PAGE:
Sugarcane flowers adorn the hills in North Cebu, the previous typhoon path.

Monday, March 3, 2014

Cheap Ministry

I am having trouble understand why Christians love to think that it is OK that the ministry of God can be cheap or even free.

For example, you work as a missionary doctor for the church and you will earn only Php 20,000 a month ($500) and people will tell you that is OK because it is for God's ministry anyway.

Or a church member will tell you, let us get Church Member A as our accountant for the School because we can ask her to waive her professional fee or lower her PF, after all this can be her ministry.

Many other similar examples exist and all will tell you that ministry can be done with little expenses or for free. Of course that is a great strategy if you do not have the budget for your ministry.

And that is my problem. Too little money is spent in the ministry. It is like ministry can be cheap. Ministry then becomes a cheap ministry.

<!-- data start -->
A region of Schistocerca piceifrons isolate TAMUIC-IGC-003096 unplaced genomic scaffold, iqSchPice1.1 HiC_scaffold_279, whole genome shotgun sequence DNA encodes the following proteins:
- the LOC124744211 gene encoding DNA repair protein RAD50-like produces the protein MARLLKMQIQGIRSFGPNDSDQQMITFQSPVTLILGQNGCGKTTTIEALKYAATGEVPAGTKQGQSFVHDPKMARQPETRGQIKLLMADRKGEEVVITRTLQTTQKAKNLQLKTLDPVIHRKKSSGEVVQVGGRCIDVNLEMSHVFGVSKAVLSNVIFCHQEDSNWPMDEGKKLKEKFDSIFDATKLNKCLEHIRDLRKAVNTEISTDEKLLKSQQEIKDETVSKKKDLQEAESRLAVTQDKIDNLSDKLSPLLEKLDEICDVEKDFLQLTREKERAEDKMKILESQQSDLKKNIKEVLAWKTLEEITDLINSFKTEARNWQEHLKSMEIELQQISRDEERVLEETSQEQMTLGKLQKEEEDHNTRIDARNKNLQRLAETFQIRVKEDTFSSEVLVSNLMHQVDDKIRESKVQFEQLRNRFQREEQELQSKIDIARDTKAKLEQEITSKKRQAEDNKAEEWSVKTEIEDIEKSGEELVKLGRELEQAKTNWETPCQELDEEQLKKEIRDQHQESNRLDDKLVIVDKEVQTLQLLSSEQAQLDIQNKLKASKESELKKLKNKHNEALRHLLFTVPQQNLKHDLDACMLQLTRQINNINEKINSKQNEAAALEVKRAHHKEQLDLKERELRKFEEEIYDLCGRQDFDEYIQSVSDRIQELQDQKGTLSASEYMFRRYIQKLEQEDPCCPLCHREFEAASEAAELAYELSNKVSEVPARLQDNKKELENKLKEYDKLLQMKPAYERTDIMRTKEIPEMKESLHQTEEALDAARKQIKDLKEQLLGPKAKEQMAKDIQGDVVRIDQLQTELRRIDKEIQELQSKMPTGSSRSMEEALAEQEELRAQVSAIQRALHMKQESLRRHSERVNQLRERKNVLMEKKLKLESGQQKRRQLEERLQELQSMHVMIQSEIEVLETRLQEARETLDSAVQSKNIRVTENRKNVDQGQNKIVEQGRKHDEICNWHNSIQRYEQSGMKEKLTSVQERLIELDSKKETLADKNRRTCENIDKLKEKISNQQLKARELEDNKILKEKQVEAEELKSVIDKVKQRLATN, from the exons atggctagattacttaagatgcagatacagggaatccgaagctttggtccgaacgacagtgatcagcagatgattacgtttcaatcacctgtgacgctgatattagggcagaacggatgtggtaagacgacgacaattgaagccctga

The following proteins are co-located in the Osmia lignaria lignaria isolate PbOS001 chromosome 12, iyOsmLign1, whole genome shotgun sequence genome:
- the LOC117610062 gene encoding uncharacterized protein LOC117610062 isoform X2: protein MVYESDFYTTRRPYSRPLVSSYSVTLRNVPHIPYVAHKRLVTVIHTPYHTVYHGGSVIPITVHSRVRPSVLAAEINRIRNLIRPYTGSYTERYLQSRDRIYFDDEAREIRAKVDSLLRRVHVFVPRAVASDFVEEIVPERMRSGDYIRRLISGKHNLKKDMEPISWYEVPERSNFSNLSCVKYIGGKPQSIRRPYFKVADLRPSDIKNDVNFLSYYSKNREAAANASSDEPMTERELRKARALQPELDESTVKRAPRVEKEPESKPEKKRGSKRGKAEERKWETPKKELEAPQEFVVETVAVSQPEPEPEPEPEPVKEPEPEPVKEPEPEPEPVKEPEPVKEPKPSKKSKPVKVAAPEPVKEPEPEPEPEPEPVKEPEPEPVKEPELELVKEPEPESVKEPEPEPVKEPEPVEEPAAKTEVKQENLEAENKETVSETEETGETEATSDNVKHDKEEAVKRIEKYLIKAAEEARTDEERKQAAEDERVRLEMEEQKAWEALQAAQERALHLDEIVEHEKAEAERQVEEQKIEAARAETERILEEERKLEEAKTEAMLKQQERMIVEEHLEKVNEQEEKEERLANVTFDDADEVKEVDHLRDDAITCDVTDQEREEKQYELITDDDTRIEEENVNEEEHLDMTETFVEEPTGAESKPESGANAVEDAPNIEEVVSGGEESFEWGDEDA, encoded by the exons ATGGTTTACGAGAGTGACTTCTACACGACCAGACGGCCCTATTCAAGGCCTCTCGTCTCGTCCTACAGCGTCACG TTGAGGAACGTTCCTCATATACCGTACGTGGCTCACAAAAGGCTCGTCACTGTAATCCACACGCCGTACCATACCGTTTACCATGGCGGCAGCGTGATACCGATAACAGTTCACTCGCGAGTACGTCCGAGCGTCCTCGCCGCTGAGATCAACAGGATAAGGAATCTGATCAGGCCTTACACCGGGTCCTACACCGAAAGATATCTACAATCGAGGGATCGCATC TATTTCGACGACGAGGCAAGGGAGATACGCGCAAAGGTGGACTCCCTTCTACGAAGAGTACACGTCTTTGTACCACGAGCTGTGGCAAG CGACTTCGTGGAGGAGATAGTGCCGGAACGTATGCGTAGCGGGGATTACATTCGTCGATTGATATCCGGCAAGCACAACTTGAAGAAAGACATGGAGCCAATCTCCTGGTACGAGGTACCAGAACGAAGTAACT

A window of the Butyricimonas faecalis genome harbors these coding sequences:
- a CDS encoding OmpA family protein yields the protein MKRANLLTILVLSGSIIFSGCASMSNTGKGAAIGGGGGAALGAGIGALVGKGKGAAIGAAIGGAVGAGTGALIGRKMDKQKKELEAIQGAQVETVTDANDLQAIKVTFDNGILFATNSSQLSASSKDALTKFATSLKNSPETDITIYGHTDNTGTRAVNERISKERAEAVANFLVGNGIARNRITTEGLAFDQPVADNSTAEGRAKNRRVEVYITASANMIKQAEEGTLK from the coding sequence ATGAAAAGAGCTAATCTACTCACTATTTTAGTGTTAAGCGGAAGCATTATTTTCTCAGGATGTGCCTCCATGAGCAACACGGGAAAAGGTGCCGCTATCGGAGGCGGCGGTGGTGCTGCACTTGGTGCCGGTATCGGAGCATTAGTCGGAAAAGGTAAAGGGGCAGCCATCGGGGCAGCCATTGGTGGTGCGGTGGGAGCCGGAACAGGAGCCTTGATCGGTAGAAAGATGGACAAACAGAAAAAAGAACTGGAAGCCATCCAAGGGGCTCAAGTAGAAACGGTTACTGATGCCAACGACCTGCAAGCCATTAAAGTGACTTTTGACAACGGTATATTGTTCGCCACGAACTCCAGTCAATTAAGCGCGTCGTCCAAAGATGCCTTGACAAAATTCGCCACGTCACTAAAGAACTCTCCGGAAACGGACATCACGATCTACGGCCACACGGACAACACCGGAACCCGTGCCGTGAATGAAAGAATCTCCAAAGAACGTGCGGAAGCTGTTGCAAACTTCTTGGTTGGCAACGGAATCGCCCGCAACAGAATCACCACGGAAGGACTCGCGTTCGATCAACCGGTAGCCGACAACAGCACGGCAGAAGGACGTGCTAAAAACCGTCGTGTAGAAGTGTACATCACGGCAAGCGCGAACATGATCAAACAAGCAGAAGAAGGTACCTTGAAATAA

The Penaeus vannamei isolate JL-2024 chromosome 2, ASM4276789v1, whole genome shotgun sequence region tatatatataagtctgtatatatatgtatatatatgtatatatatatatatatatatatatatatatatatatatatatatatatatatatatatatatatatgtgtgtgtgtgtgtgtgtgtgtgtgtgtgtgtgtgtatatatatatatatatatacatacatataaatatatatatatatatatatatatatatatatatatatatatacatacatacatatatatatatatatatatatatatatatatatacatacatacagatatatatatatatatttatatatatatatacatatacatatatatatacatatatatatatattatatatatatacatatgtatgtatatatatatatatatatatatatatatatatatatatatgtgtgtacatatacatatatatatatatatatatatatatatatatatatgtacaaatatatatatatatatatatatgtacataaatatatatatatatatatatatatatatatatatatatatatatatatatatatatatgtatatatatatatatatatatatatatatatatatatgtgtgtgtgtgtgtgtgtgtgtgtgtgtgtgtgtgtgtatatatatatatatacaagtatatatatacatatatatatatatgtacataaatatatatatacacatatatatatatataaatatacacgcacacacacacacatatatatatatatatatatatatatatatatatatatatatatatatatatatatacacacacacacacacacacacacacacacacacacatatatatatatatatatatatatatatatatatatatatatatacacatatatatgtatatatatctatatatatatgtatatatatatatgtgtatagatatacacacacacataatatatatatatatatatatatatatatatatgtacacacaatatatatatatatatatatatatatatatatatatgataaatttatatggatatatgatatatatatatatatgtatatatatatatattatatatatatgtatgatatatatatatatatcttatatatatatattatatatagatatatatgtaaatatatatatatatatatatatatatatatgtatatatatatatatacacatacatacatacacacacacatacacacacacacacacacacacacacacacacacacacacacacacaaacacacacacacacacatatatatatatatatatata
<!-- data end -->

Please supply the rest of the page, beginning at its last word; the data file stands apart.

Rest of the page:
I look at how we spend for our different ministries as a symbol of the value we give to God's ministry. A cheap ministry is not a valued ministry. If you are willing to pay only Php 20,000 to your missionary doctor then you are not only telling the doctor that his value as a missionary is only that much compared to other doctors also healing the sick. If you want to waive the PF of the accountant you are not only telling the accountant that her value is only that much compared to other CPAs. Of course, the missionary doctor and the CPA will think that they have a lesser value than their counterparts. More than that, you are telling them that the ministry the doctor and the CPA are involved are not valued as much as well. The ministry they do is not as important as others.

Bo Sanchez wrote in his book The Abundance Formula that "money is merely a symbol of value." If he is correct, then how much you pay your missionaries is also how much you value them. How much you are willing to spend and put a budget on your ministry is also how much you value the ministry of God. Of course, there is more value to people than what money can pay them. But if we live our spiritual life in the context of the world, for we do not live in a vacuum, then in the language of monetary value our ministry is a cheap ministry.